The planet Tyche is a theorised, hypothetical object orbiting the Sun in the far reaches of the Solar System. First proposed in 1999, the name was chosen for a reason. Tyche was the Greek goddess of fortune, or plain old luck and is a sort of "good" counterpart of another Greek goddess, Nemesis. This, as you may have seen already from this site, is the name given to a hypothetical star orbiting the Sun out beyond the Oort Cloud and thus the planet's name was chosen to reflect the connection.
Let's just consider the Oort Cloud for a moment...
Now, I'm fully aware that the Oort Cloud has its own page on this site here, but certain features of it have to be reiterated to explain why planet Tyche was theorised in the first place.
First off, it's thought to be where long-period comets come from. Lying maybe as much as one light year from the Sun, it is assumed to be spherical in shape, because these comets appear randomly from all points of the sky.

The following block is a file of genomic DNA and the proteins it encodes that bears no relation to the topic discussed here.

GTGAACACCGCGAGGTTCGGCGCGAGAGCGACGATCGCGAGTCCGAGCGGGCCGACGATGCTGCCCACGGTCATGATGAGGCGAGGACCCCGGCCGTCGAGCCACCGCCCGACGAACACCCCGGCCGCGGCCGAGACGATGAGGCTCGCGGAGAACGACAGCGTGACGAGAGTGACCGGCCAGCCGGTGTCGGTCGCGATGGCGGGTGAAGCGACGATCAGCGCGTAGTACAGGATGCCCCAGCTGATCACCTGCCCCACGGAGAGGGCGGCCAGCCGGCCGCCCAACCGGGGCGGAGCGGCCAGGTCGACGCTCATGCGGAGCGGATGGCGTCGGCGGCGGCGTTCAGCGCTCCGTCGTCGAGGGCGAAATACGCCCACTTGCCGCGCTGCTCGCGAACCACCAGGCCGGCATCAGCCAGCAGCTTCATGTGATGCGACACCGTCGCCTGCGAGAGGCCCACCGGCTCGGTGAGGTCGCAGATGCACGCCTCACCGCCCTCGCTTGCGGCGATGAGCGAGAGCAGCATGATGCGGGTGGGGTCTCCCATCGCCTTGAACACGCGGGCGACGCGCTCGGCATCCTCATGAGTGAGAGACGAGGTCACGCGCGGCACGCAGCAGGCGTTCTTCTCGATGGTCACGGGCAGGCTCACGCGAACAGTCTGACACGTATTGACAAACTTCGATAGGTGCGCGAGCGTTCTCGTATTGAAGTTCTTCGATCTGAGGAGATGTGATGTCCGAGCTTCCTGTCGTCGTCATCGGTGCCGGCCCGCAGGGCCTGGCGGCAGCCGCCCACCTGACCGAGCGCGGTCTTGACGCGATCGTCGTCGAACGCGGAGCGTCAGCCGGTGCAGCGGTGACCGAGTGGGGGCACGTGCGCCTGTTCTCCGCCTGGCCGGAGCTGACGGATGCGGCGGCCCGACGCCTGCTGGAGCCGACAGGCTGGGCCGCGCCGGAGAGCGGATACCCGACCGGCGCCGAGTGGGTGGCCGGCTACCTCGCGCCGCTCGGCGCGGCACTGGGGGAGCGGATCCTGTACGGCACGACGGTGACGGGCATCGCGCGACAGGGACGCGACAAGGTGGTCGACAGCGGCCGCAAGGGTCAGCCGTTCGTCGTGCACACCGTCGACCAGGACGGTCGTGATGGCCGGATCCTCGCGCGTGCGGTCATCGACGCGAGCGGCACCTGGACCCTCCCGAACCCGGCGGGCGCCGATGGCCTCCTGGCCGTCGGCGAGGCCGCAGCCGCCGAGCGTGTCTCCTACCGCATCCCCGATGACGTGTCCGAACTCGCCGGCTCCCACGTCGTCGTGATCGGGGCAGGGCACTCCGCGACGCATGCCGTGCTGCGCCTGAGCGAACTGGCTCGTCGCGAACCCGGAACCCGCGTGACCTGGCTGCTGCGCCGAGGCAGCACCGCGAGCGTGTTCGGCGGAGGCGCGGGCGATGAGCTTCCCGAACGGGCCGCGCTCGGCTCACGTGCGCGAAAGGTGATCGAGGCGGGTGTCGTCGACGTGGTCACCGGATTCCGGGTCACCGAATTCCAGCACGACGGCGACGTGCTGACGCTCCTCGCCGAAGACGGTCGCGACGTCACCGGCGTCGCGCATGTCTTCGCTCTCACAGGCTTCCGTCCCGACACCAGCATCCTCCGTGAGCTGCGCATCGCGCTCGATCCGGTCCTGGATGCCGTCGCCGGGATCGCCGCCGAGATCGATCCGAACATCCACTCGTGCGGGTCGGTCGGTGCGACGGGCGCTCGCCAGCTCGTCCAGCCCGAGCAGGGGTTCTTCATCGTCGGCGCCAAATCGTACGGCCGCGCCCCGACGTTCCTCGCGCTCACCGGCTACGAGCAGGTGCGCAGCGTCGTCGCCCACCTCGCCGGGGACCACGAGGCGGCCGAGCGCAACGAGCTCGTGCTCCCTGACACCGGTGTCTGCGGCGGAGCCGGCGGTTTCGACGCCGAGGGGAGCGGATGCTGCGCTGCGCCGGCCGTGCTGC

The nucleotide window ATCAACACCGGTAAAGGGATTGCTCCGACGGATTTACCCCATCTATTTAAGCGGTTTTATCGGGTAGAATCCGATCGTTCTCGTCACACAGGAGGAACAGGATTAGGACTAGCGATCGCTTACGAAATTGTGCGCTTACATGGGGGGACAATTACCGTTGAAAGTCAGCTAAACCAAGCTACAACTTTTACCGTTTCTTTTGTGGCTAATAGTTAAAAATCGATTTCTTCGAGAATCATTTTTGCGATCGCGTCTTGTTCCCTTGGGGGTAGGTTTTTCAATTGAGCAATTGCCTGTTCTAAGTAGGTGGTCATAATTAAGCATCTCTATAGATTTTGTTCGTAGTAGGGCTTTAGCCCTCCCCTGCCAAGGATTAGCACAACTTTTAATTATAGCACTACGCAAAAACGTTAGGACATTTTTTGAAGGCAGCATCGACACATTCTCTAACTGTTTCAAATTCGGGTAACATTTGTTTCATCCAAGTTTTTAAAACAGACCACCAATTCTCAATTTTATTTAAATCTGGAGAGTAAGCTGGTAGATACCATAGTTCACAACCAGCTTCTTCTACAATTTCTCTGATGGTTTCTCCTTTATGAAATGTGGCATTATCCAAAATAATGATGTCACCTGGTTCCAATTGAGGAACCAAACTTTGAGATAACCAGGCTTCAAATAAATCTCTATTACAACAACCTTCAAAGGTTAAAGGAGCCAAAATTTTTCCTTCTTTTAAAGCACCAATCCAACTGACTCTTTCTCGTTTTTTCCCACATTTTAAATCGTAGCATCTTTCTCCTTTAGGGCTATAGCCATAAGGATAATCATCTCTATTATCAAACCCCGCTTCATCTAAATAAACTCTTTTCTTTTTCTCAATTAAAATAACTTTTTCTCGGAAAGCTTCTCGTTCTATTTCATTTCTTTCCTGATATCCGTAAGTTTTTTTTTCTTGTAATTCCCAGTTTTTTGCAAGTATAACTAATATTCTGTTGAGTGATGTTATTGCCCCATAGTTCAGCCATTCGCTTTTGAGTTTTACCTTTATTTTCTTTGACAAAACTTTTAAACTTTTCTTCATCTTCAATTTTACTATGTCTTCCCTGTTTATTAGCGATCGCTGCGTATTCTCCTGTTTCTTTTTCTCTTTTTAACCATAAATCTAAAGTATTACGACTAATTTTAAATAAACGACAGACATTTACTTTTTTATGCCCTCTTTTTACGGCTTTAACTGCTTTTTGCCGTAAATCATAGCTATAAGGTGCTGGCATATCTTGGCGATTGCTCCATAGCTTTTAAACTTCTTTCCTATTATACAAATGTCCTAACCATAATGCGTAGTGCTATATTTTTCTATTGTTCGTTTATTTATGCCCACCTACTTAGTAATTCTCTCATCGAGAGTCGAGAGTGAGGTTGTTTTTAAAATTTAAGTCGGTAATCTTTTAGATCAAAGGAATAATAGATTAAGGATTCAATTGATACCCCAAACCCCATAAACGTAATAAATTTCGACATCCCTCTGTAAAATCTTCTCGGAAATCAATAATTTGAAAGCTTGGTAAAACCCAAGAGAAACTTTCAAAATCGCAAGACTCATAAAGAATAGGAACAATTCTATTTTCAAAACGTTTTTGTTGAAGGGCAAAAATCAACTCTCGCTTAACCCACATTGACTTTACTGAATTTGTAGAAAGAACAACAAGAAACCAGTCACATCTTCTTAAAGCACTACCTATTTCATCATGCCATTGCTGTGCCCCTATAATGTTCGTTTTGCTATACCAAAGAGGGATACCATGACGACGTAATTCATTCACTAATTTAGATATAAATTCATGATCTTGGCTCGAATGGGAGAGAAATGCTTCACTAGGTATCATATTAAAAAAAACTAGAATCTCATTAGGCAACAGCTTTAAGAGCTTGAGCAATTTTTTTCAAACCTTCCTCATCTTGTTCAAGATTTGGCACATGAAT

But then, along came three University of Louisiana astrophysicists, John Matese, Patrick Whitman and Daniel Whitmire, who, in 1999, challenged this view.
They didn't dispute the fact that the Oort Cloud was spherical; their assertion was that comets didn't appear from random points at all, their orbits were all contained within a band that was inclined to the plane of the Solar System.
The only way to explain this, they suggested, was the existence of an object, larger than Jupiter, situated way out there, nudging the comets into these common orbits. Thus the Tyche theory was born.
It was proposed that a planet of around four Jupiter masses was orbiting at a distance of nearly one quarter of a light year from the Sun, every 1.8 million years.
The orbit would be in a different plane from that of the Solar System, thus accounting for the scientists suggested comet orbit anomaly.
They further speculated that, despite its larger mass, Tyche's size would be comparable to that of Jupiter and would have a comparatively warm surface temperature - minus 17 degrees Celsius.
The NASA space telescope Wide-field Infrared Survey Explorer (WISE) has conducted a number of all-sky surveys since 2012, which included all locations where the scientists predicted that Tyche might be found.
The latest conclusion, in March 2014, is that there is no evidence of any object of Jupiter's size or above to be found anywhere, right out to 0.41 light years.
Not very promising, then, is it?